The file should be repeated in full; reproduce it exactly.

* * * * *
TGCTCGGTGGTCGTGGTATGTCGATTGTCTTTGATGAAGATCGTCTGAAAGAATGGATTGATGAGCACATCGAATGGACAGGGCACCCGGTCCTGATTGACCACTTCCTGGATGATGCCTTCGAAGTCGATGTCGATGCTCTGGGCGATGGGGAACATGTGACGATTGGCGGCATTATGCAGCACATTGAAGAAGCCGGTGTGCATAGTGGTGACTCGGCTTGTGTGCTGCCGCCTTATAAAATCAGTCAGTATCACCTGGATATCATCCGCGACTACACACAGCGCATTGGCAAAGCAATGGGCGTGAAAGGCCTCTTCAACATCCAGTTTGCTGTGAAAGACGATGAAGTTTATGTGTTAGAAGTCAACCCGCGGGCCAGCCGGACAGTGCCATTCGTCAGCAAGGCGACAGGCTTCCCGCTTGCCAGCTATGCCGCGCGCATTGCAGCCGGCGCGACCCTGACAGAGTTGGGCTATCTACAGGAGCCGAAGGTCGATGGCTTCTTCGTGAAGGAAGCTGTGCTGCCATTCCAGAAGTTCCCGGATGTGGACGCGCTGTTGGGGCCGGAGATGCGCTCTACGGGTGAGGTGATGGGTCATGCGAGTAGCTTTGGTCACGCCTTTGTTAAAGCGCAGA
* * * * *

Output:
TGCTCGGTGGTCGTGGTATGTCGATTGTCTTTGATGAAGATCGTCTGAAAGAATGGATTGATGAGCACATCGAATGGACAGGGCACCCGGTCCTGATTGACCACTTCCTGGATGATGCCTTCGAAGTCGATGTCGATGCTCTGGGCGATGGGGAACATGTGACGATTGGCGGCATTATGCAGCACATTGAAGAAGCCGGTGTGCATAGTGGTGACTCGGCTTGTGTGCTGCCGCCTTATAAAATCAGTCAGTATCACCTGGATATCATCCGCGACTACACACAGCGCATTGGCAAAGCAATGGGCGTGAAAGGCCTCTTCAACATCCAGTTTGCTGTGAAAGACGATGAAGTTTATGTGTTAGAAGTCAACCCGCGGGCCAGCCGGACAGTGCCATTCGTCAGCAAGGCGACAGGCTTCCCGCTTGCCAGCTATGCCGCGCGCATTGCAGCCGGCGCGACCCTGACAGAGTTGGGCTATCTACAGGAGCCGAAGGTCGATGGCTTCTTCGTGAAGGAAGCTGTGCTGCCATTCCAGAAGTTCCCGGATGTGGACGCGCTGTTGGGGCCGGAGATGCGCTCTACGGGTGAGGTGATGGGTCATGCGAGTAGCTTTGGTCACGCCTTTGTTAAAGCGCAGA